290. Memorandum of Conversation1


  • European Matters


  • His Excellency Ernst Lemberger, Ambassador of Austria
  • Walter J. Stoessel, Jr., Deputy Assistant Secretary for European Affairs
  • John E. Crump, Austrian Affairs, EUR/AIS

1. NATO and European Security

Mr. Stoessel replied to the Ambassador’s request for a review of current European developments with a brief review of the Brosio visit and the renewed activity in NATO arising from the now-concluded Harmel study. It appears there is not much Soviet interest in mutual reduction of forces and that they are attempting in general, to solidify the status quo and to gain GDR recognition. The Soviets continue to suggest European participants only in any European security conference, but they would probably agree in the end to our participation. Ambassador Lemberger said he felt such a conference would not be useful at this time because it would only lead to a reaffirmation of the status quo. Mr. Stoessel agreed and added that it also raised the German question without prospect of settlement or progress. There are other less spectacular steps which could be taken to lead to a reduction of tension. We still see NATO as a necessary security element, but we feel it can also be used as an instrument to reduce tension.

2. Economic Developments

Turning to European Community matters, Ambassador Lemberger said the results of the Kiesinger-De Gaulle meeting2 were not clear, but he was not optimistic that progress had been made. Mr. Stoessel said it [Page 669] appeared that France is upset at being excluded by the Five and has decided it will participate in talks with the British, although this does not mean any improvement in the likely result of the talks—association, not membership, remains the offer to the British. Ambassador Lemberger remarked that a trade agreement is easier to achieve when the aim is merely a customs union and Mr. Stoessel reminded him we could not welcome moves which led merely to a free trade area.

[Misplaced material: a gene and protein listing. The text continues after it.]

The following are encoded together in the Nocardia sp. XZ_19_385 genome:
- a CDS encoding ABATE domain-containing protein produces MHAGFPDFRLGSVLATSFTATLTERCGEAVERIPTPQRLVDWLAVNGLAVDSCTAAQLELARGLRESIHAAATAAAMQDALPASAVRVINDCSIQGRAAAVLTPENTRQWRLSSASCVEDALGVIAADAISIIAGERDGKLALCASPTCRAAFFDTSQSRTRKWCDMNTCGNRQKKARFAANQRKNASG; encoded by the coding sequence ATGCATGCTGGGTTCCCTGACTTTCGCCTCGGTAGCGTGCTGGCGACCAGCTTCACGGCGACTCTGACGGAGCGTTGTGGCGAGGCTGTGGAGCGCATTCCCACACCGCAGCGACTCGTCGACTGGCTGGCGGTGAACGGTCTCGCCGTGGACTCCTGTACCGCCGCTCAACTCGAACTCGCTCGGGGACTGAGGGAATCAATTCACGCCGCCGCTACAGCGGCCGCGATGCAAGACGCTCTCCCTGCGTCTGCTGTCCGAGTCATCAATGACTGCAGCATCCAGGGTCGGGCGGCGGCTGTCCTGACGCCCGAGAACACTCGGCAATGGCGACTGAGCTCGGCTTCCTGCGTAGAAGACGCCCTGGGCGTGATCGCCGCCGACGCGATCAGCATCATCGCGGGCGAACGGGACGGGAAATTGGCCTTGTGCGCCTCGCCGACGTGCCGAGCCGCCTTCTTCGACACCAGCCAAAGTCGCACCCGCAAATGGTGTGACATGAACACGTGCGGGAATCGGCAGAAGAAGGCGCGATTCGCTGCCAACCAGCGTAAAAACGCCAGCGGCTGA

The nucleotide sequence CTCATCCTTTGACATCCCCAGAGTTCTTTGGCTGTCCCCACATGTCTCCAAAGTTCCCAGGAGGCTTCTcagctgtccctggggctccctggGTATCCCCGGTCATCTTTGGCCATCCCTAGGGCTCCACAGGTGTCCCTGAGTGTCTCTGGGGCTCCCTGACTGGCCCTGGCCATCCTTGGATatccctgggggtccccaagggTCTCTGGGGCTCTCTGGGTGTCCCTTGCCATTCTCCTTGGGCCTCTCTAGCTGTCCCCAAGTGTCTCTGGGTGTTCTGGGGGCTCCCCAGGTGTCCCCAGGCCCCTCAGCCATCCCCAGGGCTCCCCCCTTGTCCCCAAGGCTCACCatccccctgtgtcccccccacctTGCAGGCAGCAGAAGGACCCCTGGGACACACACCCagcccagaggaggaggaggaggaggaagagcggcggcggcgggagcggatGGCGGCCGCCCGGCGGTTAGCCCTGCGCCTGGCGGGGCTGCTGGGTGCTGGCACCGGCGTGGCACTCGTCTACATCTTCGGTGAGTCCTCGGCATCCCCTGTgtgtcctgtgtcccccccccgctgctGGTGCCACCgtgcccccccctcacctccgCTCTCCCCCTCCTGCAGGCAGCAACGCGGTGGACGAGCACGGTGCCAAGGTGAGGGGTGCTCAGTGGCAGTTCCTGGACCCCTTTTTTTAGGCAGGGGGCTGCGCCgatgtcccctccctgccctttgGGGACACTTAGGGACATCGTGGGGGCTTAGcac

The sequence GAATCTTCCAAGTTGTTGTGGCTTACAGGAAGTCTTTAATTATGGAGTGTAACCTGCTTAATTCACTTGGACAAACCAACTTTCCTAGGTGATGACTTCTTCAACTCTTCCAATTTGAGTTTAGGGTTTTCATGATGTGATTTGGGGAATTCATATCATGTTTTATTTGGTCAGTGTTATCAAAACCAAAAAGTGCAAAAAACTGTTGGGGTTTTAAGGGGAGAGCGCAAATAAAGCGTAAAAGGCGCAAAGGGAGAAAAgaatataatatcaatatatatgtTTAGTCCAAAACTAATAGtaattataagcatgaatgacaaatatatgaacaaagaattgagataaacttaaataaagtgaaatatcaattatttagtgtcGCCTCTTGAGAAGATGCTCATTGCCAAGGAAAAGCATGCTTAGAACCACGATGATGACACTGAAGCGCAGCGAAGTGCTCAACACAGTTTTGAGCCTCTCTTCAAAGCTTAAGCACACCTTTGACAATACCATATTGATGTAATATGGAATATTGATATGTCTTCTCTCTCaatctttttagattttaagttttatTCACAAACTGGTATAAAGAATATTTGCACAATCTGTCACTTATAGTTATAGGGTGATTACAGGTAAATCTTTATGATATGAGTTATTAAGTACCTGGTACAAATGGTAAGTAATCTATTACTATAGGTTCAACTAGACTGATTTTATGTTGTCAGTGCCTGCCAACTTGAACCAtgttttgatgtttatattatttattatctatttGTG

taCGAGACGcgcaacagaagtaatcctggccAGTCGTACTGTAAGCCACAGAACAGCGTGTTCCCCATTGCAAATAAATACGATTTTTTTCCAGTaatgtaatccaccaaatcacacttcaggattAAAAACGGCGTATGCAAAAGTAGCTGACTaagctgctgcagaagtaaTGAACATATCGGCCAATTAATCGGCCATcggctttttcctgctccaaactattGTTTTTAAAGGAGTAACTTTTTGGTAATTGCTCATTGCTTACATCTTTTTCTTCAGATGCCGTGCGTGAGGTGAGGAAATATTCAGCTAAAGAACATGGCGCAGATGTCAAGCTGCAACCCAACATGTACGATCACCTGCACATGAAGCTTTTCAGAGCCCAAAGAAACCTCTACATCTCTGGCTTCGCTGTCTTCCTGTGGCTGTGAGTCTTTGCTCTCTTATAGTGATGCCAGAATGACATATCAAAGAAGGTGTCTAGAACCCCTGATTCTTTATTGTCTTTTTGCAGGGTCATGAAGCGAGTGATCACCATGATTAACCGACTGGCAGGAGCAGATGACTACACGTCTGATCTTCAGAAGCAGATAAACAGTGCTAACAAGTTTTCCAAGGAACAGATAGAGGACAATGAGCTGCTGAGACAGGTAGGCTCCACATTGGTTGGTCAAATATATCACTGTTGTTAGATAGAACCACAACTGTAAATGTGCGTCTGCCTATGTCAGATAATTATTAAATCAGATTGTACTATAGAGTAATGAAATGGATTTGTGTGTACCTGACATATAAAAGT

Returning to the possibility of lessening of tension with Eastern European countries, Ambassador Lemberger said it appeared the Administration wished to take steps in this direction, but opposition was being encountered in Congress. Mr. Stoessel agreed and added this is related to the Eastern European support for North Viet-Nam. For example, after Poland had boasted of its support there, the Congress wanted to withdraw Poland’s most-favored-nation treatment. Ambassador Lemberger replied that the Romanian Ambassador had recently expressed his disappointment over his country’s failure to achieve MFN treatment, although Romania is seeking to expand trade. Mr. Stoessel said our difficulty is that we sometimes cannot find much to buy from Eastern European countries. We are also hampered by our difficulty in extending credit, but our policy remains to favor trade and contacts there.

3. Sweden

Ambassador Lemberger referred to a recently published study which indicated Sweden was the third most admired foreign nation in the United States and said this appeared to be changing. Is it true to speak of tension between the two countries? Mr. Stoessel replied this is too strong a statement. There has perhaps been some change in public opinion because many Americans find it difficult to understand Sweden welcoming U.S. deserters and the increase in demonstrations there recently has been noted. Now Sweden is moving to recognize Hanoi; this is not unexpected and might help in contacting Hanoi from the West. None of these will bring an official reaction from us and, in general, the Swedish image here is good.

  1. Source: Department of State, Central Files, DEF 4 NATO. Confidential. Drafted by Crump on February 23. The source text is labeled “Part II of II.”
  2. February 15–16 at Paris.